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By: Robert Janis

New Mexico OHV Alliance

Know the Rules -- A Case Study

Continued from page 1...

Werkmeister wrote in the letter:

"The proposed Action document, as it is presented, does not provide adequate detail to allow meaningful public comment on the effects analysis that will underlie the conclusions of being presented in the Environmental Assessment.

The Proposed Action document is completely devoid of any presentation of the specific criteria employed, the analytical methods used to determine which routes to designate or not designate and the effects expected, and . . . of any quantifiable data used to link the criteria and analytical methods to the analysis results and conclusions. The public cannot make any meaningful comments on the analysis process that is the very backbone of the Environmental Assessment without the criteria, analytical methods, and the quantifiable data used to link the criteria to the analysis results.

Without this information and under the Carson National Forest’s stated requirement to establish ‘standing’ within this current comment period, the public is effectively being deprived of its rights and responsibilities promulgated under the Council of Environmental Quality’s NEPA regulations.

It is clear that the public is expected to, and should be able to, comment effectively on all major components of an Environmental Assessment. The lack of any analysis information in the Proposed Action coupled with the requirement to establish standing during the current comment period strips the public of the ability to review, examine, question, and ultimately, to appeal the Environmental Assessment.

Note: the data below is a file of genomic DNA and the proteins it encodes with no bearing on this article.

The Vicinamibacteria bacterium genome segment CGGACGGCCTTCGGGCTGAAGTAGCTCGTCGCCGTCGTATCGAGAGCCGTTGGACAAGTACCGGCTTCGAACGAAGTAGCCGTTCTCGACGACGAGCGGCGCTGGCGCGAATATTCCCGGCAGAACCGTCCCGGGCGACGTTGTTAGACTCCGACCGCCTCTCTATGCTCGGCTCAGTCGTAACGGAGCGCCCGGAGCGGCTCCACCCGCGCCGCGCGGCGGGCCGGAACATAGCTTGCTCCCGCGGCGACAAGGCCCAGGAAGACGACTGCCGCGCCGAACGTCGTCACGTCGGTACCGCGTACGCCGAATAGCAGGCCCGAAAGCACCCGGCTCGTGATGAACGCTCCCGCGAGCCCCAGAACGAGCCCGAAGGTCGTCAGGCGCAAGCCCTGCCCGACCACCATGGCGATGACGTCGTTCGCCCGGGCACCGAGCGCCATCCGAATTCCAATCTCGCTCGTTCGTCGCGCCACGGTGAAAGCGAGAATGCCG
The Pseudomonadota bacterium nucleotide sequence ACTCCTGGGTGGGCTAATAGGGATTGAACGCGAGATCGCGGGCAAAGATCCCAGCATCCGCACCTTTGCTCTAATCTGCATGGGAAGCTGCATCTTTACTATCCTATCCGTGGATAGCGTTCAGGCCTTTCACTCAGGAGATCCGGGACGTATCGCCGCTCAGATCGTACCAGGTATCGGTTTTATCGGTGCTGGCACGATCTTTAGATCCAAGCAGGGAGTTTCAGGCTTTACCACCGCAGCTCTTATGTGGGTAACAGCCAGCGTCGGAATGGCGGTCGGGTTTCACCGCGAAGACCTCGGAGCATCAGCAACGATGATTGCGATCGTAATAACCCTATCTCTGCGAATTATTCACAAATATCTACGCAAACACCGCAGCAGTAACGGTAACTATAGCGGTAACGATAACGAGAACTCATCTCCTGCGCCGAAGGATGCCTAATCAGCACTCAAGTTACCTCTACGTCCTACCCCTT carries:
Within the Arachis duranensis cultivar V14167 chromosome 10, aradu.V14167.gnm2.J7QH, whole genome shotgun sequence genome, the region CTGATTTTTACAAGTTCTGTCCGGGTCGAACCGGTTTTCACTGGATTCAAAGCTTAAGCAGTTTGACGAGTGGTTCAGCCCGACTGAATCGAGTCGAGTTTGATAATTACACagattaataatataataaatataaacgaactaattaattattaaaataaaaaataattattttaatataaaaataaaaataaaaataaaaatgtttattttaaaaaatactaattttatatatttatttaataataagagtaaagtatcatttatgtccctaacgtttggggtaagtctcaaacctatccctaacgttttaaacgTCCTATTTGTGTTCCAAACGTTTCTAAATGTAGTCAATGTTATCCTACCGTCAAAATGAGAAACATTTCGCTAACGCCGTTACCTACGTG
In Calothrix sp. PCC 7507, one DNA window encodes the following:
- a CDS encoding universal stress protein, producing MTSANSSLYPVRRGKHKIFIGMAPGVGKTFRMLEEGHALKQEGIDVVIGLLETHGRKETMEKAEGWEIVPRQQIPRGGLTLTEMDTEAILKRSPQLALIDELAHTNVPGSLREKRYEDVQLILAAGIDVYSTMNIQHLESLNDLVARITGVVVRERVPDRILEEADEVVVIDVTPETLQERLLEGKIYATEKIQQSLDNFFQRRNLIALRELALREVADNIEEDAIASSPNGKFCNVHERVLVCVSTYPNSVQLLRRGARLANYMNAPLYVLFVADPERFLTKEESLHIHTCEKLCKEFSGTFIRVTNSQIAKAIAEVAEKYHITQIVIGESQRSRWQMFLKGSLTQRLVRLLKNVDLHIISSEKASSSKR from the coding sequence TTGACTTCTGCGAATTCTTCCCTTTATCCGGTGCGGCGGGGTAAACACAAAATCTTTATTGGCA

The Proposed Action document is inadequate under the stated requirements to establish standing by reviewing the document as it exists today. The total lack of analysis information within the Proposed Action deprives the public of full and adequate opportunity to make meaningful comments and achieve the necessary ‘standing’ to appeal any portion of the analysis process. Since the analysis process forms the backbone of an Environmental Assessment and the succeeding decision . . . the lack of opportunity to establish appeal standing on the analysis method is a fundamental shortfall in the adequacy of this Proposed Action.

NMOHVA (New Mexico Off-Highway Vehicle Alliance) asks that these two documents be withdrawn until the analysis information is included or that an additional opportunity for comment and standing establishment takes place after the EA is published."

Werkmeister also filed an official comment during the 30-day comment period so if his letter were ignored, the New Mexico Off Highway Vehicle Alliance would still have standing to appeal based on the inadequacy of the documents.

“They responded to my letter with a phone call bright and early on a Monday morning,” said Werkmeister. “They said that they had changed their minds and that they were going to put the Environmental Assessment and its underlining specialists reports on the internet within the next couple of days.

“I told them that just posting the EA and underlying documents was not enough because the 30-day comment period would have passed,” continued Werkmeister. “And having stuff out on the internet doesn’t do us any good if the comment period was closed. The comment period was to close the following Monday.

“They said that they would still take comments,” Werkmeister added. “And I said that you may take the comments, but those comments would be useless in establishing ‘standing’ to appeal if they are outside of the 30-day comment window.”

The Forest Service ultimately decided to post the full draft Environmental Assessment and re-start the clock on a 30-day comment period.

“We challenged them on procedure which is the only thing we can do to block decisions. The OHV community as a whole has been kind of ignorant about that as a tactic,” Werkmeister concluded.

A number of clubs who are members of the New Mexico Off-Highway Vehicle Alliance assisted Werkmeister in his battle with the Forest Service. They included: the Black Feather Motorcycle Club, the New Mexico 4Wheelers, and the New Mexico Trials Association.

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